“Right now there isn’t a single proven treatment that would prolong the life of someone who’s already healthy,” says Dr. Mark Loafman, a family-medicine doctor in Chicago. “If it sounds too good to be true, it probably is.”

Some studies on certain noninvasive wellness treatments, like saunas or cold plunges do suggest they may help people feel less stressed, or provide some temporary pain relief or sleep improvement.

Linda True, a policy analyst in San Francisco, spent a day at RAKxa, a wellness retreat on a visit to family in Thailand in February. True, 46, declined the more medical-sounding offerings, like an IV drip, and opted for a traditional style of Thai massage that involved fire and is touted as a “detoxification therapy.”

“People want to spend money on things that they feel might be doing good,” says Dr. Tamsin Lewis, medical adviser at RoseBar Longevity at Six Senses Ibiza, a longevity club that opened last year, whose menu includes offerings such as cryotherapy, infrared sauna and a “Longevity Boost” IV.

RoseBar says there is good evidence that reducing stress contributes to longevity, and Lewis says she doesn’t offer false promises about treatments’ efficacy . Kovacs says Canyon Ranch uses the latest science and personal data to help make evidence-based recommendations.

Jaclyn Sienna India owns a membership-based, ultra luxury travel company that serves people whose net worth exceeds $100 million, many of whom give priority to longevity, she says. She has planned trips for clients to Blue Zones, where there are a large number of centenarians. On one in February, her company arranged a $250,000 weeklong stay for a family of three to Okinawa that included daily meditation, therapeutic massages and cooking classes, she says.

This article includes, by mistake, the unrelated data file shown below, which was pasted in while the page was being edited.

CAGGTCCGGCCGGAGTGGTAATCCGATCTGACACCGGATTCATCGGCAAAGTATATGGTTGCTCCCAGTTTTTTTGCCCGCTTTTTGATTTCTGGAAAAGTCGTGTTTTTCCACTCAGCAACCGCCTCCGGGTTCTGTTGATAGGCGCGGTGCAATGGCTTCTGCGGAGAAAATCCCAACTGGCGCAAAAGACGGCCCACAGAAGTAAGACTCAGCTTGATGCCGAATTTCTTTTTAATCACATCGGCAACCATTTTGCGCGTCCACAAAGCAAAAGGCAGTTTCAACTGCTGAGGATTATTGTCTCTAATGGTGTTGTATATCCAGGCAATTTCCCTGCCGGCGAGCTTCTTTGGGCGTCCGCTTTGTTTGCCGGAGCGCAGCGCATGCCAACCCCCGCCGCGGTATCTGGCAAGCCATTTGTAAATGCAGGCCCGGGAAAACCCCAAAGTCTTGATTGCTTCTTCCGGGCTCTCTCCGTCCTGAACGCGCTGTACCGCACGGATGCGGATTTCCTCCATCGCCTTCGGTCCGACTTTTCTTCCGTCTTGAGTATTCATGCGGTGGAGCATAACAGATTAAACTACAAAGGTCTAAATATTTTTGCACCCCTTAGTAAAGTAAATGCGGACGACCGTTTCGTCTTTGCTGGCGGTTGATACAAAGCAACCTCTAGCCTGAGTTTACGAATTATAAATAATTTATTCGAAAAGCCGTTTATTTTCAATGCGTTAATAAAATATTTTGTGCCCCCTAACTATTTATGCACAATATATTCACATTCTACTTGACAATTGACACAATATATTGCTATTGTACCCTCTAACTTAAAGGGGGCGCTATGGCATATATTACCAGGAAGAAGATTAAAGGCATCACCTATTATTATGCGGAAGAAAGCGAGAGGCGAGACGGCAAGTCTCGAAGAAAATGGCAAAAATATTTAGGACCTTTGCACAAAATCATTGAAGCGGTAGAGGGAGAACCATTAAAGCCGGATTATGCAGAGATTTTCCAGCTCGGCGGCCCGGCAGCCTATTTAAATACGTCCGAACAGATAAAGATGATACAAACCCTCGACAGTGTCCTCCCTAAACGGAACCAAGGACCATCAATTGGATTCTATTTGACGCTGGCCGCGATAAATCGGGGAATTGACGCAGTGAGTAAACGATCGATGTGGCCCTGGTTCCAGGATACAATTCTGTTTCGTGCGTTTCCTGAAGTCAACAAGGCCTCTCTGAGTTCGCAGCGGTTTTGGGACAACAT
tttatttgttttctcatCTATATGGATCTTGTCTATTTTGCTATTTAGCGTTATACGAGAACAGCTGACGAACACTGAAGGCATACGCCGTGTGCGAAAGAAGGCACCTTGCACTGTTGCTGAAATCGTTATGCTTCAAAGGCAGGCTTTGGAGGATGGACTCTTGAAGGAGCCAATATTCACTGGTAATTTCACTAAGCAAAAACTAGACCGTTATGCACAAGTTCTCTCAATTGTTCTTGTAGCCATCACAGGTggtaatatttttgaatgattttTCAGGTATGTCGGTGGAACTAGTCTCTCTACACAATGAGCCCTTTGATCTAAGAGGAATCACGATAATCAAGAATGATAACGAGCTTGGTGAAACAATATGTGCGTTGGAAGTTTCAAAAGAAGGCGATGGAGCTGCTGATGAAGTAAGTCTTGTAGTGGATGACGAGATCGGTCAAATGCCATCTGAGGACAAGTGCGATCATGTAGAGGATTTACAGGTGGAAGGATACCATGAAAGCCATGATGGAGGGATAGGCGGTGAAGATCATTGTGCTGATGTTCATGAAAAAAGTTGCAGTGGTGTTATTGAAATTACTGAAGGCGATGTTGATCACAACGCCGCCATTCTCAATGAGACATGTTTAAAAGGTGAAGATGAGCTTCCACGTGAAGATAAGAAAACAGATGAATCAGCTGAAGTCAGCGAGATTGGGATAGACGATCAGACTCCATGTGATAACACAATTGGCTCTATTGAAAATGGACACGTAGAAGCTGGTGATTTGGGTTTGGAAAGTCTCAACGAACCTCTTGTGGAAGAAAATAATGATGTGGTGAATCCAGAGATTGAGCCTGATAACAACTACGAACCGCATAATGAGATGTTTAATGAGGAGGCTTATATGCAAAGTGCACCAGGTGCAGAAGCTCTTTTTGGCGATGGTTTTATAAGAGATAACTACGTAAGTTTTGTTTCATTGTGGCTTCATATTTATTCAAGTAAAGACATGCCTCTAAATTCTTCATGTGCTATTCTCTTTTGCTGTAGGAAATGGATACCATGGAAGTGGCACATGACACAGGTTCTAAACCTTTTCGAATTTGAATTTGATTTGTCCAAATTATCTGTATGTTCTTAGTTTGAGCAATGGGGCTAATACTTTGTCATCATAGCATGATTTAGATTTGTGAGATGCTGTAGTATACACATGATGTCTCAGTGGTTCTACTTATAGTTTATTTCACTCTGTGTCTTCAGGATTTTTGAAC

India says keeping up with a longevity-focused lifestyle requires more than one treatment and is cost-prohibitive for most people.

Doctors say travellers may be more likely to glean health benefits from focusing on a common vacation goal : just relaxing.

Dr. Karen Studer, a physician and assistant professor of preventive medicine at Loma Linda University Health says lowering your stress levels is linked to myriad short- and long-term health benefits.

“It may be what you’re getting from these expensive treatments is just a natural effect of going on vacation, decreasing stress, eating better and exercising more.”


What a quarter-million dollars gets you in the western capital.

Alexandre de Betak and his wife are focusing on their most personal project yet.

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I.M. Pei was the confident visionary behind such transformative structures as the Bank of China Tower in Hong Kong and the Louvre Pyramid in Paris, but he was also humble, and for years resisted a retrospective of his work.

Pei, a Chinese-American architect who died in 2019 at 102 , would always protest any suggestion of a major exhibition, saying, “why me,” noting, too, that he was still actively at work, recalls his youngest son, Li Chung “Sandi” Pei. A decade ago, when Pei was in his mid-to-late 90s, he relented, finally telling Aric Chen, a curator at the M+ museum in Hong Kong, “all right, if you want to do it, go ahead,” Sandi says.

A sweeping retrospective, “I.M. Pei: Life Is Architecture,” will open June 29 at M+ in the city’s West Kowloon Cultural District. The exhibition of more than 300 objects, including drawings, architectural models, photographs, films, and other archival documents, will feature Pei’s influential structures, but in dialogue with his “social, cultural, and biographical trajectories, showing architecture and life to be inseparable,” the museum said in a news release.

As a Chinese citizen who moved to the U.S. in 1935 to learn architecture, Pei—whose full first name was Ieoh Ming—brought a unique cultural perspective to his work.

“His life is what’s really interesting and separates him from many other architects,” Sandi says. “He brought with him so many sensibilities, cultural connections to China, and yet he was a man of America, the West.”

Facade of the Bank of China Tower in Hong Kong in a photograph commissioned by M+ in 2021.
© South Ho Siu Nam

Pei’s architectural work was significant particularly because of its emphasis on cultural institutions—from the East Building of the National Gallery of Art in Washington, D.C., to the Museum of Islamic Art in Doha, Qatar—“buildings that have a major impact in their communities,” Sandi says. But he also did several urban redevelopment projects, including Kips Bay Towers in Manhattan and Society Hill in Philadelphia.